Feeding of the 5000 (Matthew 14:13-21)

Our Grand-daughter Cara, when she was much younger, was caught up with the life of a princess.  She would want to say Grace at the supper table and upon completion she would lift her hands and pronounce: “Let the Royal Feast begin.”

Jesus turns to his disciples and says let the “Feast Begin”.  However, the disciples didn’t know how to react.  Close to ten thousand men, women and children and you say let the Feast Begin?  How would you suggest this occur?  Jesus – you are obviously seeing something here that we do not see!

The setting for the story is a “deserted place,” obviously near the sea but the word “desert,” “wilderness” brings to mind the Israelites pilgrimage through the desert and the provision of Manna from heaven.  Have you noticed that miracles more often than not come during times of desolation, separation, the low times in our life?

Jesus had just heard of the death of his cousin John the Baptist who had been killed by Herod.  Jesus was looking for some quiet time to be alone.  You know how it is in those early days of grief.  I am pretty sure the last thing Jesus wanted was a crowd of people, no less thousands waiting upon his every word.  I find it extremely telling.  Jesus saw the crowd, put his own feelings aside, showed compassion and began to heal everyone who was brought to him.

Compassion, healing and provision seems to be a common occurrence in the life of Jesus even when most of us would need and want our own space.  Yet, the Provision of God is seen!  Jesus miraculously feeds the large crowd with meager provisions of only a few fish and a small quantity of bread.

But it is also Interesting that Jesus requires the disciples to be participants in the miracle.  He says:  You do something!  You give them something to eat” (14:15-16).  Matthew underscores the role of the disciples in distributing the food once it has been blessed by Jesus (14:19).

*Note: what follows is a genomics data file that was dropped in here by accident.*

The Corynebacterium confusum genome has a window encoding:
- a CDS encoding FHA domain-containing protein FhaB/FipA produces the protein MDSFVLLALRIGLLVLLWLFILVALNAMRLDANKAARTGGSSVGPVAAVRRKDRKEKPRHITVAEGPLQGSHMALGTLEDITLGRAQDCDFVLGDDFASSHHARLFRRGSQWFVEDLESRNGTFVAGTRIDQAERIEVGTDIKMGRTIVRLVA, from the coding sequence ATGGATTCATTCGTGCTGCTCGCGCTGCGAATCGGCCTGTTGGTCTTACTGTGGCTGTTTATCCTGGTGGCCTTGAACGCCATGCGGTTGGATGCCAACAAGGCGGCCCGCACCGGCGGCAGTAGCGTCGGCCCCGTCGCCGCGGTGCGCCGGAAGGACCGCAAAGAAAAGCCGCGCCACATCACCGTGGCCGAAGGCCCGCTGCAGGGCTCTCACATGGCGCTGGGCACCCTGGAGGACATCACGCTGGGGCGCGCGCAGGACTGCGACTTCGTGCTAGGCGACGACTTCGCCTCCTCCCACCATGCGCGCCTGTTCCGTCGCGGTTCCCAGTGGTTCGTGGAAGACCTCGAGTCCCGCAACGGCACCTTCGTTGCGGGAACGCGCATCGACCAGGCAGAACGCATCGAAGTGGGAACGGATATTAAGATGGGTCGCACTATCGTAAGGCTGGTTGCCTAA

How often do we see Jesus say to us:  “It is my power, my blessing but you need to be the feet, the hands, the mouth to bring that healing, to bring compassion;  so that a miracle may be given to the people.

We often look for signs and wonders.  We seek a miracle like the feeding of the five thousand or Jesus walking on the water, or the healing of the paralytic.  But the miraculous sign that we see is the little boy giving his two fish and five loaves of bread.

We see it over and over again don’t we?  God taking the little that we give him, and He multiplies it 100 fold.  It is that stepping out in faith;  stepping over the line if you will and TRUSTING.

We give the little that we have and Jesus multiplies it 100 fold.

Sometimes our prayer, “send the crowds away” speaks more about ourselves than anything else.  It says, “Send my problem away.  Eliminate my needs.”

And the answer comes back, You give them something to eat. You do something about it.  You handle it.

When we say:  “We can’t,” Jesus asks us to use what we have, take the little resources we have.  Sometimes our greatest resource is the knowledge that we have overcome problems in the past.  Sometimes the best thing we have to give others is that knowledge.  We did it and so can you.  We saw Jesus feed the 5,000 people with five loaves and two fish.  He can do it for you.

There is that famous opening scene in the movie The Wizard of Oz.  We see Dorothy’s life in Kansas all in black-and-white, which was what audiences in 1939 were used to.  Then, when the tornado blows her, Toto and her house “somewhere over the rainbow,” Dorothy opens the door on Oz and suddenly everything is in colour.

That’s what Jesus does for us when we take stock of our resources in the face of our need and put them into God’s hands.  We go ahead in faith with what we have.  Our eyes are opened to just how powerful he is — how abundant the resources of God are.

I have been reminded often this week… how big our God really is.

He takes what is impossible for us and turns it into an opportunity for God to show his power, wisdom and His love.

Let the Royal Feast Begin!

In Christ:

Rev. Merv Lanctot

                          

Faith grows in the soil of hope